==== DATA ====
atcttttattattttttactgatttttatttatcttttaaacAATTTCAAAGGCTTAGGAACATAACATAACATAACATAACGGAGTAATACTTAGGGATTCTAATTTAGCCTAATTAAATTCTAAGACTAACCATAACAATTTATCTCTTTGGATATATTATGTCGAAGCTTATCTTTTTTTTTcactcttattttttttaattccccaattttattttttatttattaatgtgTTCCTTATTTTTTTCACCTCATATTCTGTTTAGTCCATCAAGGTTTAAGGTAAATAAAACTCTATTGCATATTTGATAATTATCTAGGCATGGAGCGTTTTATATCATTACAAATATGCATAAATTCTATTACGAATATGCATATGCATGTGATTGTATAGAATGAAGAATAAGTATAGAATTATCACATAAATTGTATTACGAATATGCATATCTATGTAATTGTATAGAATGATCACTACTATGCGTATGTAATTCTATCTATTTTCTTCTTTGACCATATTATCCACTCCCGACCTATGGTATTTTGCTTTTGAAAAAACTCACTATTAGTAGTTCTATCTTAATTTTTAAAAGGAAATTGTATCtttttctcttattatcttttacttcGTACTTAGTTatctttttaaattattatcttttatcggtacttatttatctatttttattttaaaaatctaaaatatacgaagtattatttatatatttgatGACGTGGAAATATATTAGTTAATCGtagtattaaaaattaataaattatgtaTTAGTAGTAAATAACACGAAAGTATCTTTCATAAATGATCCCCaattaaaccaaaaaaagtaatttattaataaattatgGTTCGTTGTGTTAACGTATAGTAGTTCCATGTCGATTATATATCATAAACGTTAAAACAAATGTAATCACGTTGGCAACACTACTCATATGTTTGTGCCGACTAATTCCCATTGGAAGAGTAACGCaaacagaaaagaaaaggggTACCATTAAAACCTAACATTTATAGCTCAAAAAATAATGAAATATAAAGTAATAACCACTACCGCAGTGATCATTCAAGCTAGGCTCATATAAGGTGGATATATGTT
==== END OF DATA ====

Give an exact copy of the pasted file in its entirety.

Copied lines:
atcttttattattttttactgatttttatttatcttttaaacAATTTCAAAGGCTTAGGAACATAACATAACATAACATAACGGAGTAATACTTAGGGATTCTAATTTAGCCTAATTAAATTCTAAGACTAACCATAACAATTTATCTCTTTGGATATATTATGTCGAAGCTTATCTTTTTTTTTcactcttattttttttaattccccaattttattttttatttattaatgtgTTCCTTATTTTTTTCACCTCATATTCTGTTTAGTCCATCAAGGTTTAAGGTAAATAAAACTCTATTGCATATTTGATAATTATCTAGGCATGGAGCGTTTTATATCATTACAAATATGCATAAATTCTATTACGAATATGCATATGCATGTGATTGTATAGAATGAAGAATAAGTATAGAATTATCACATAAATTGTATTACGAATATGCATATCTATGTAATTGTATAGAATGATCACTACTATGCGTATGTAATTCTATCTATTTTCTTCTTTGACCATATTATCCACTCCCGACCTATGGTATTTTGCTTTTGAAAAAACTCACTATTAGTAGTTCTATCTTAATTTTTAAAAGGAAATTGTATCtttttctcttattatcttttacttcGTACTTAGTTatctttttaaattattatcttttatcggtacttatttatctatttttattttaaaaatctaaaatatacgaagtattatttatatatttgatGACGTGGAAATATATTAGTTAATCGtagtattaaaaattaataaattatgtaTTAGTAGTAAATAACACGAAAGTATCTTTCATAAATGATCCCCaattaaaccaaaaaaagtaatttattaataaattatgGTTCGTTGTGTTAACGTATAGTAGTTCCATGTCGATTATATATCATAAACGTTAAAACAAATGTAATCACGTTGGCAACACTACTCATATGTTTGTGCCGACTAATTCCCATTGGAAGAGTAACGCaaacagaaaagaaaaggggTACCATTAAAACCTAACATTTATAGCTCAAAAAATAATGAAATATAAAGTAATAACCACTACCGCAGTGATCATTCAAGCTAGGCTCATATAAGGTGGATATATGTT